“Apparently Nike’s workplace culture is a very competitive, aggressive one that may sometimes deteriorate into bullying behaviors and sexual harassment and discrimination,” said David Yamada, a professor at Suffolk University Law School.
“Perhaps the departures signal a core shift in management philosophy and practice for the better, but it’s obviously premature to make that determination.”
Some analysts worry the problems will prevent Nike from reaching a target of $50 billion in annual revenues, compared with $34.4 billion in 2017.
“Any time you see a large group of senior people leave very quickly for any reason, you better hope they have a very strong bench that can step in quickly,” said Sam Poser, analyst at Susquehanna Financial Group.
Tags: Agence France-Presse, Bloomberg, David Yamada, Gary Namie, Mark Parker, Nike, sexual harassment, Suffolk University Law School, Trevor Edwards, workplace bullying, Workplace Bullying Institute
Posted in Employers Doing Good | No Archived Comments | Post A Comment (
Thursday, January 25th, 2018
Jan. 24, 2018
It is the anti-workplace bullying legislation written by David Yamada, Law Professor, Suffolk University, Boston, for the Workplace Bullying Institute. The principal sponsor is Sen. Annette Cleveland with co-sponsoring Senators Karen Keiser, Patty Kuderer and Rebecca Saldana. Five supporters testified, including WBI Director Gary Namie by phone.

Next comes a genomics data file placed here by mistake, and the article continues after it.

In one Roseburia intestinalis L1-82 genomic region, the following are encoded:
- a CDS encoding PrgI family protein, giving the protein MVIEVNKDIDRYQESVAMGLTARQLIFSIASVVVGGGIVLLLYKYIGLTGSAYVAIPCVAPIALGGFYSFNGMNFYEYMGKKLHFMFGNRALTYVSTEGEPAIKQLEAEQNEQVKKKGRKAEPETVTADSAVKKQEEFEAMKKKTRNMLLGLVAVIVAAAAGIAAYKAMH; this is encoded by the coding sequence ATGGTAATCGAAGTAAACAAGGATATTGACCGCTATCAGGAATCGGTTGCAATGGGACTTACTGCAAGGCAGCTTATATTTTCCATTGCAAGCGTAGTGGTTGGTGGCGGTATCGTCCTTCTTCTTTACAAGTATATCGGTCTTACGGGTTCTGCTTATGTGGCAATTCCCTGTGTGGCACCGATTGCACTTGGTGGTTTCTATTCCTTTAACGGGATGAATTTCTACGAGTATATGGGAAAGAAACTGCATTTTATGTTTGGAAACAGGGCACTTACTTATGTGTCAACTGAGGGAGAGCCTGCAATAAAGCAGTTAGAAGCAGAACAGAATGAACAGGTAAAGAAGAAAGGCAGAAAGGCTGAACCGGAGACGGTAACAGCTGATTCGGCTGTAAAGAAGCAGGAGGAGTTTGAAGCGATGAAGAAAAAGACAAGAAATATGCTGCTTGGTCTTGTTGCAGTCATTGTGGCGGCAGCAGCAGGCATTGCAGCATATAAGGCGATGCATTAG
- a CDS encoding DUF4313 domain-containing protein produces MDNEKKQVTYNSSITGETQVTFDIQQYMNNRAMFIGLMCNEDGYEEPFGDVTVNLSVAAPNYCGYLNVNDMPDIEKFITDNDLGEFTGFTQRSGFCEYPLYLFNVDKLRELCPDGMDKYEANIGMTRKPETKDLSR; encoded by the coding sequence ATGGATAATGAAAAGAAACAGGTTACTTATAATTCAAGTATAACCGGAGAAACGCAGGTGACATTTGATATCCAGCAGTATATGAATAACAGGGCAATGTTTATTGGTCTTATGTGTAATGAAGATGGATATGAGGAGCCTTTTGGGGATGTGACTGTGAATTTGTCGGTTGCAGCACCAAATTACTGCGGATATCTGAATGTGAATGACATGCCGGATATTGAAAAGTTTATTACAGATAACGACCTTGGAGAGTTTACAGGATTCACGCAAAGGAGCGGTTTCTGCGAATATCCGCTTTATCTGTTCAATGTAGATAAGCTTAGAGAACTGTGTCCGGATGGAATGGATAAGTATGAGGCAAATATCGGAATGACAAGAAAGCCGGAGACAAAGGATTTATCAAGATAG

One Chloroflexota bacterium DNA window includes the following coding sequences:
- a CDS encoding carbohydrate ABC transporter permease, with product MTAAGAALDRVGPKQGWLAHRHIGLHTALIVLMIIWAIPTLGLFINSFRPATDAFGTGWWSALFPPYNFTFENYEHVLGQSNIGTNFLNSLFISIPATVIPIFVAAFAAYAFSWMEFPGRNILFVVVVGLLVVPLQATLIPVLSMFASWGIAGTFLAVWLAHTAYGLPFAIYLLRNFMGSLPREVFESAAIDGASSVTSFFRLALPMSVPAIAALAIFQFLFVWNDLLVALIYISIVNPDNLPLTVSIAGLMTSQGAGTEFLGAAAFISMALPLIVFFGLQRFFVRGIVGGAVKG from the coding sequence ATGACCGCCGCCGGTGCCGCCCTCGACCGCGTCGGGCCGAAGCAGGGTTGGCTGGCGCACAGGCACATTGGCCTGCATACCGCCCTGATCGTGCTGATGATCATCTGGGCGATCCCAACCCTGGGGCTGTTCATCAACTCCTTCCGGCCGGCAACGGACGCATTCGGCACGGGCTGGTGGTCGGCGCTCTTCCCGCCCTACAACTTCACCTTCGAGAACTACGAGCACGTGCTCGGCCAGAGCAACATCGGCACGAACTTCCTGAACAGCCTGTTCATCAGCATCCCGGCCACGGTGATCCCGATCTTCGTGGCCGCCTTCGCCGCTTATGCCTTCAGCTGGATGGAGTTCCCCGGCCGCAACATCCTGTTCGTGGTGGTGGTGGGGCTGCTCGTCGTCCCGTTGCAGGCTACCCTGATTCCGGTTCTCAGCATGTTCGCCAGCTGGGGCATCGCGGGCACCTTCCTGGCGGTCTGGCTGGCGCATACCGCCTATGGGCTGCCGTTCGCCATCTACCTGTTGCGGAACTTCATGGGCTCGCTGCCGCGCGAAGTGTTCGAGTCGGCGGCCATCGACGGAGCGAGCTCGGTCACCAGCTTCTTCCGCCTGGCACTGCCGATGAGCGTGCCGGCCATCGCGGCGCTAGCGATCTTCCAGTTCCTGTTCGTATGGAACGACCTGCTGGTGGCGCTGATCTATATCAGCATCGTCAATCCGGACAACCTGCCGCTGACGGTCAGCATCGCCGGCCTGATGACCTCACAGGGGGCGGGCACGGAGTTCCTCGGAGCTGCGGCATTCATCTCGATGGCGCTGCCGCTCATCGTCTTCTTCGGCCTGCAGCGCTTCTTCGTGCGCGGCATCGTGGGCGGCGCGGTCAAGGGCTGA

You might find the two business lobbyists who opposed the bill for its reference to “vicarious liability.” Had they known existing law since 1998, they would understand vicarious liability places responsibility on employers for misconduct of their agents — employees and managers.
Tags: abusive conduct, abusive workplace conduct, Annette Cleveland, anti-bullying law, David Yamada, Gary Namie, Healthy Workplace Bill, legislation, SB 6435, workplace bullying